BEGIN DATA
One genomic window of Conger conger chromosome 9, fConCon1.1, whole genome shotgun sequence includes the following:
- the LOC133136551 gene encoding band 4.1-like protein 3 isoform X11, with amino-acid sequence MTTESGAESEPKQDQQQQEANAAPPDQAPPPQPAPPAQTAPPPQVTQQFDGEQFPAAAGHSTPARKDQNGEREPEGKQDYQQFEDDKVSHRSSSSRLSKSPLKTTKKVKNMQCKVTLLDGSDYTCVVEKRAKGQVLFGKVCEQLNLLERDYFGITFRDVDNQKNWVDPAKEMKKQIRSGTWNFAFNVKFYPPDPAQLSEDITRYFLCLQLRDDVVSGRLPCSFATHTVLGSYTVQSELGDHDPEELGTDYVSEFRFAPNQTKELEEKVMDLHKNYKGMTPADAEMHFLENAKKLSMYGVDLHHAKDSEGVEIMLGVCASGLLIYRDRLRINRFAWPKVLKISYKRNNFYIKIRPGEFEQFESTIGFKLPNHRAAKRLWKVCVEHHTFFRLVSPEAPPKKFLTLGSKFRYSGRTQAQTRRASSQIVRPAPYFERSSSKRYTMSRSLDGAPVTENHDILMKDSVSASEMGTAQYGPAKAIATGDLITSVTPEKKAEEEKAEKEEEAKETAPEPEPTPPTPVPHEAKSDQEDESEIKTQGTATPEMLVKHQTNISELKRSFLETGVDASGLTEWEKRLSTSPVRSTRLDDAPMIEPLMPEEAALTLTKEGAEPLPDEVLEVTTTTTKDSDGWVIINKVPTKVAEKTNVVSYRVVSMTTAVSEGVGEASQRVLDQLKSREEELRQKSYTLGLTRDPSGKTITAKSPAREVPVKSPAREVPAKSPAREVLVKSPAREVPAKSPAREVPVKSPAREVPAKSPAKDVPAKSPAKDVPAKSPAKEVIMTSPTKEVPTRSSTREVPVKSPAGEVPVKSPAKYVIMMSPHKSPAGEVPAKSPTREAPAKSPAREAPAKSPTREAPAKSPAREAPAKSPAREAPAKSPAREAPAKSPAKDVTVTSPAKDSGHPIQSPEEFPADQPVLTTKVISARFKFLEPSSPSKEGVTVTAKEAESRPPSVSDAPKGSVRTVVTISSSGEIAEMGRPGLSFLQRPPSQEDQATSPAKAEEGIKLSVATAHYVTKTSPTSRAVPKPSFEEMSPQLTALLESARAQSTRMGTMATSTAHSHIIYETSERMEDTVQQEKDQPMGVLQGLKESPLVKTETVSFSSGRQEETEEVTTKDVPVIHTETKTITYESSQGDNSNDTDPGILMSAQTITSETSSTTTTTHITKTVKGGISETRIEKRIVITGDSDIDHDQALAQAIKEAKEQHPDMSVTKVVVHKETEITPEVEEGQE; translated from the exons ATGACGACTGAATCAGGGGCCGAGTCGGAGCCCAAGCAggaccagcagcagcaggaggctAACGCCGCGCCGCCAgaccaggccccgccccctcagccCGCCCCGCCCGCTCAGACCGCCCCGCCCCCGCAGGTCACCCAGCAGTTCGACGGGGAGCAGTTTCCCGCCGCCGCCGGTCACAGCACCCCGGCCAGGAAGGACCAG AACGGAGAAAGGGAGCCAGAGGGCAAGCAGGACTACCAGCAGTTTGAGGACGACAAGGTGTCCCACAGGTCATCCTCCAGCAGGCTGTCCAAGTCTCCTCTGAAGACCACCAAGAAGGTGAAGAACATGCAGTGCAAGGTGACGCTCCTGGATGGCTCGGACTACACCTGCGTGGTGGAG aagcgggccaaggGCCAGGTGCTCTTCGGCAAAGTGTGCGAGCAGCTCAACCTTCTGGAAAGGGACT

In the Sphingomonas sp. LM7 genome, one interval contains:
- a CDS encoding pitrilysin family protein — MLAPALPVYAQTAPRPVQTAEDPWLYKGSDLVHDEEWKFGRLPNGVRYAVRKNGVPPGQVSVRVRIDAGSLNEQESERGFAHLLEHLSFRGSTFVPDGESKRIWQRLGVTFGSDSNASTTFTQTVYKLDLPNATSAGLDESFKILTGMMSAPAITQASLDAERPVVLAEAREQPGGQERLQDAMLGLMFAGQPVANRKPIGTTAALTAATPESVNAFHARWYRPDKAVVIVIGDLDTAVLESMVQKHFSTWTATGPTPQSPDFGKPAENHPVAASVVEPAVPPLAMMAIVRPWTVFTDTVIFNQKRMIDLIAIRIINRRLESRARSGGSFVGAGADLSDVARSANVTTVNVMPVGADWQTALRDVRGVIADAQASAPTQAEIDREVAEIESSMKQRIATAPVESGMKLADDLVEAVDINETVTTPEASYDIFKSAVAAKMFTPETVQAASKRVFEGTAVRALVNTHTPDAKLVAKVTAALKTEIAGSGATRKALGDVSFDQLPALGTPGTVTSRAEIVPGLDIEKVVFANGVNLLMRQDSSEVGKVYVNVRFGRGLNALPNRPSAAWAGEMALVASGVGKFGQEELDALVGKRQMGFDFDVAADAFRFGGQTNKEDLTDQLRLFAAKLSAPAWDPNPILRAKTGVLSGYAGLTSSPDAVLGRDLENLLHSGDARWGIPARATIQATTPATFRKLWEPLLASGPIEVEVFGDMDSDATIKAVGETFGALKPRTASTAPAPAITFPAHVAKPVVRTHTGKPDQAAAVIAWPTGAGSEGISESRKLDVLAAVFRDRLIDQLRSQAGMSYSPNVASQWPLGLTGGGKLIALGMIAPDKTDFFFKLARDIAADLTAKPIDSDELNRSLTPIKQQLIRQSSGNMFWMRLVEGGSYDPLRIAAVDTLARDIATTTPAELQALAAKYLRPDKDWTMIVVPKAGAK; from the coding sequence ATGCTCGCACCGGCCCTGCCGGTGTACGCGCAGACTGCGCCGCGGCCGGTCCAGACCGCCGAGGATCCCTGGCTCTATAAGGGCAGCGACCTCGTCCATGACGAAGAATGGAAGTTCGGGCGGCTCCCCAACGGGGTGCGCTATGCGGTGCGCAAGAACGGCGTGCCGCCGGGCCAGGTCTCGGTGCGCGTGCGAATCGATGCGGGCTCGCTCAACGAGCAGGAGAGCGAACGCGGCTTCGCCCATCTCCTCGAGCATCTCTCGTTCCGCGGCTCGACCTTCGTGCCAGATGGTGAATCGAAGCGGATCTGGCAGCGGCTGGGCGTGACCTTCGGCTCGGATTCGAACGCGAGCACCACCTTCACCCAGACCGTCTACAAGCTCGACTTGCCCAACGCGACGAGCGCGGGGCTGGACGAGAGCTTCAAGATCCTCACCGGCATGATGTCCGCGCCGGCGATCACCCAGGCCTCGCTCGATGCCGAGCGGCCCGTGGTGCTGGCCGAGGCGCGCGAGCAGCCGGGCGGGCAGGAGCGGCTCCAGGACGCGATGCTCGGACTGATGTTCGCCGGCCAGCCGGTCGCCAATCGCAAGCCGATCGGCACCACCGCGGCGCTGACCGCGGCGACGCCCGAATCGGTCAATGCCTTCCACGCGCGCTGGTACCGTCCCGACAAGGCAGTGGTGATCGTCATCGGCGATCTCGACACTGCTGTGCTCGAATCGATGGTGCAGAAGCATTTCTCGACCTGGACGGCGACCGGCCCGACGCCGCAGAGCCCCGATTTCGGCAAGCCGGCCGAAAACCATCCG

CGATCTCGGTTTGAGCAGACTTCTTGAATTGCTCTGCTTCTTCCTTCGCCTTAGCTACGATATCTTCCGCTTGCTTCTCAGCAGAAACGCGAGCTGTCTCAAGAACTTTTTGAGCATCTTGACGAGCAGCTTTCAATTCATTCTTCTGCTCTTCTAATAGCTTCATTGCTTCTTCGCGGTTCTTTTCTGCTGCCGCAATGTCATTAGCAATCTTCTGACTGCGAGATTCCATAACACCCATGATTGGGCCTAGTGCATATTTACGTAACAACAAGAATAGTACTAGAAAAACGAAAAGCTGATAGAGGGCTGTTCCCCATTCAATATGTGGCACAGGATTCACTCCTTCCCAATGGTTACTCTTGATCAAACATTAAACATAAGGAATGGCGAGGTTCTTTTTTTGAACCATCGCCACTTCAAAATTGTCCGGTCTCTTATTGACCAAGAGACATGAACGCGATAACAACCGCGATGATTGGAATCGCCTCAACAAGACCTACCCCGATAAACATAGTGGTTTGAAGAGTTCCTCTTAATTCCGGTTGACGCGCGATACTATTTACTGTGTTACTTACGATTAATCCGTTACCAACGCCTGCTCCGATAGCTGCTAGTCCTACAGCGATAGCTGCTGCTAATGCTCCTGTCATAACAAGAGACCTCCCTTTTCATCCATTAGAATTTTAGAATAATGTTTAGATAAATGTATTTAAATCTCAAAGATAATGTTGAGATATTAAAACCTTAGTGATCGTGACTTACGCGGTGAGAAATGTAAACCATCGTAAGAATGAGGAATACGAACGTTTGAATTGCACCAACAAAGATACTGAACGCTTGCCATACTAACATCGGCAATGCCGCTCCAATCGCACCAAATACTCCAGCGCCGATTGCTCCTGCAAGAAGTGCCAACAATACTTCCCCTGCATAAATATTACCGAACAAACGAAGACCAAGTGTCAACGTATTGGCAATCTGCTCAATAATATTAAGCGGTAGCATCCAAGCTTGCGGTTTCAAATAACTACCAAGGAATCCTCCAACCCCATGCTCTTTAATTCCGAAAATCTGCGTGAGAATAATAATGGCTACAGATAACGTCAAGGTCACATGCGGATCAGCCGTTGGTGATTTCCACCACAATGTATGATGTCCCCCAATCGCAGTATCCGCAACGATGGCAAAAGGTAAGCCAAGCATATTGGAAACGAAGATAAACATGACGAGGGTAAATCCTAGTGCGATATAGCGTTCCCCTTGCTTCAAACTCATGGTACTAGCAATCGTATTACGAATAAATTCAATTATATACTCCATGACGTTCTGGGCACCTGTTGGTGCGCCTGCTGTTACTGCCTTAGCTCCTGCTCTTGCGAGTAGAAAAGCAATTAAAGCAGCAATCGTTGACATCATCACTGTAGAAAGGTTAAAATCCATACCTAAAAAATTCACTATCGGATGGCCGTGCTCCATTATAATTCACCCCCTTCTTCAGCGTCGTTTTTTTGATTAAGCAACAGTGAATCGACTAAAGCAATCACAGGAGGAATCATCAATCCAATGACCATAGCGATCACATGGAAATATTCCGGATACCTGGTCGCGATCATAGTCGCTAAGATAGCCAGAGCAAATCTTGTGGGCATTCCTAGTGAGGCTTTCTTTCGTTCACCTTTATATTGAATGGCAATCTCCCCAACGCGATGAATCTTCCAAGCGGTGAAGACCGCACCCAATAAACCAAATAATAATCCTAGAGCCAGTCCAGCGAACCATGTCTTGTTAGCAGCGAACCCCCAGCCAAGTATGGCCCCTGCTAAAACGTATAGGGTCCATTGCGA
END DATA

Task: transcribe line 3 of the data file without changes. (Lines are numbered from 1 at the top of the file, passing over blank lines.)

In the Sphingomonas sp. LM7 genome, one interval contains: